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Puppet on a Chain

Little seen in the US, but often compared to "Bullitt" and "The French Connection" thanks to its climactic boat chase, PUPPET ON A CHAIN is a decent thriller from the mind of Alistair MacLean.

MacLean wrote "Ice Station Zebra" & "Where Eagles Dare" and adapted his own novel for the screen for this 1971 thriller.

Sven-Bertil Taube stars as American agent Paul Sherman, who arrives in Amsterdam just in time to witness an airport assassination. Working with an uncooperative police force, Sherman tries to track down a thriving heroin ring operating at full tilt.

Barbara Parkins (Valley of the Dolls) is Sherman's beautiful undercover agent, who works with him to uncover an elaborate (and arguably ridiculously complicated) drug distribution ring involving a priest names Meegeran, played at full volume by Vladek Sheybal of "From Russia With Love" fame.

When Sherman visits nightclubs to track the drug ring, the music is hilariously dated and flirts with Austin Powers territory in its early 70's psychedelic madness.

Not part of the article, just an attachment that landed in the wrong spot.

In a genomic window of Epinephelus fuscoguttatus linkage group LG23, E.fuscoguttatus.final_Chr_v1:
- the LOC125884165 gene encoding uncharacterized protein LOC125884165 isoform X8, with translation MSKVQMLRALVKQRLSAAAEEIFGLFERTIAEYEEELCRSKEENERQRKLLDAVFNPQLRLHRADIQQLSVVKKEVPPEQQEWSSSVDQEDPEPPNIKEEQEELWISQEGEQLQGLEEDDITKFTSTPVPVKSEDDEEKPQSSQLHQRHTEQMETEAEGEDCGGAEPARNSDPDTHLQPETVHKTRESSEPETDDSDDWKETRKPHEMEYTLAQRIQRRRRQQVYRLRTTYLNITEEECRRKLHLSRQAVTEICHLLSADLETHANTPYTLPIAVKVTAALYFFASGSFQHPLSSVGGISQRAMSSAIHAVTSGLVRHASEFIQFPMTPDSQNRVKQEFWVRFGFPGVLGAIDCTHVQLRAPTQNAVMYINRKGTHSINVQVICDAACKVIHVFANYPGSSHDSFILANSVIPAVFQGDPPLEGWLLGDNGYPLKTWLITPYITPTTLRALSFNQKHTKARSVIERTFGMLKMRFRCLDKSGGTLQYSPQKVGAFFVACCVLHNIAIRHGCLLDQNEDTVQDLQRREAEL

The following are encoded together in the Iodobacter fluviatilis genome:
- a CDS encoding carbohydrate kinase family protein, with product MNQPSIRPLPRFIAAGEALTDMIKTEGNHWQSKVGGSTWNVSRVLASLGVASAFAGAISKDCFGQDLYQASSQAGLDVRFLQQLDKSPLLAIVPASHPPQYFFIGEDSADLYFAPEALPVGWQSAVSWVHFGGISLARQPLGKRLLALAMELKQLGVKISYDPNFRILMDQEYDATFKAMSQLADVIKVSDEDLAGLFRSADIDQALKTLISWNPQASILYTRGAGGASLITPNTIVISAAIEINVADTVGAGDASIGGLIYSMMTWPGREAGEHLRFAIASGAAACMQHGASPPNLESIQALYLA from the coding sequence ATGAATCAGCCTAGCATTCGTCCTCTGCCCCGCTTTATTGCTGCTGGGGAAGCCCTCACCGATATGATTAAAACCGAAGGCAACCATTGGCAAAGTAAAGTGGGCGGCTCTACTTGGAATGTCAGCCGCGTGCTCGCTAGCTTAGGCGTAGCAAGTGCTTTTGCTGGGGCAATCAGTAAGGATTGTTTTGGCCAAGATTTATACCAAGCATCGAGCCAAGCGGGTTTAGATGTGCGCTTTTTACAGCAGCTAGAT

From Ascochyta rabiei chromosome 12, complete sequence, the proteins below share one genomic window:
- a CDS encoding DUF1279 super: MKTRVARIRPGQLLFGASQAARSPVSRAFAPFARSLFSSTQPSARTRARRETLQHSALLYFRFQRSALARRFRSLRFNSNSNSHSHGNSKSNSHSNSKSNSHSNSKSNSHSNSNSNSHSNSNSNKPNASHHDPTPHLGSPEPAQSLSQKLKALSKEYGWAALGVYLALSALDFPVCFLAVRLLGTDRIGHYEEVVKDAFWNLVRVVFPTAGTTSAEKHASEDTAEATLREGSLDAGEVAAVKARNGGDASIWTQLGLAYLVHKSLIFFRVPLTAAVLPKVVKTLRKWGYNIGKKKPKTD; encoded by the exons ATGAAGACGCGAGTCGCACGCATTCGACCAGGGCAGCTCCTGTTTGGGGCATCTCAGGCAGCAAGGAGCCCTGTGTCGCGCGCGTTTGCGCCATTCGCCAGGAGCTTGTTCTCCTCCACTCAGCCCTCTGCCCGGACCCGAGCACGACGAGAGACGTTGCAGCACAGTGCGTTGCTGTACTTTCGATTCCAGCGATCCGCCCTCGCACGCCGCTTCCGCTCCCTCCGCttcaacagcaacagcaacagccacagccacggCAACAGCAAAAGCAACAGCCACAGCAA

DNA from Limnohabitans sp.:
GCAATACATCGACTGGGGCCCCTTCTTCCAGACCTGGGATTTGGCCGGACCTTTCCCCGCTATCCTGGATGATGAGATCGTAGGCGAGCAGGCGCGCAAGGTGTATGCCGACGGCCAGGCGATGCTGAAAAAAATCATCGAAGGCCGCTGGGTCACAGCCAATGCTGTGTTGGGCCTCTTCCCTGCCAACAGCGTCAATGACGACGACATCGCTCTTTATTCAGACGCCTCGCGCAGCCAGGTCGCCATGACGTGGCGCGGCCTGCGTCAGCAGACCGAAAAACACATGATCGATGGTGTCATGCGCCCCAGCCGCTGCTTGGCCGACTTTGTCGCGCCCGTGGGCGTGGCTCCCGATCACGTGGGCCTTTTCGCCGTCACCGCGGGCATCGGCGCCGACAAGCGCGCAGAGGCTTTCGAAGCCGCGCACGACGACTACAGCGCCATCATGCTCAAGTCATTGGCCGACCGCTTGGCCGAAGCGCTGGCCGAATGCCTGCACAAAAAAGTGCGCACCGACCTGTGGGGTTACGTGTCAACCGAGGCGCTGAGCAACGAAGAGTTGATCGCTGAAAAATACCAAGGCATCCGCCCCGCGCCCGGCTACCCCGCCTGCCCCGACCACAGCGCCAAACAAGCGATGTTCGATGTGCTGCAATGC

The filmmakers aren't playing with a big budget, but deliver with some great action sequences, including the 15 minute boat chase finale that echoes a similar sequence in 007's "Live and Let Die" that would debut two years later.

The music score is classic late sixties spy genre, Parkins is great and Taube is a serviceable, if somewhat wooden hero.

If you can overlook some major holes in the plot (if any of the agents would just talk to each other, they'd solve the mystery in about 30 minutes) and just enjoy the action, there's retro European-Spy fun to be had.

It gets a groovy B-.

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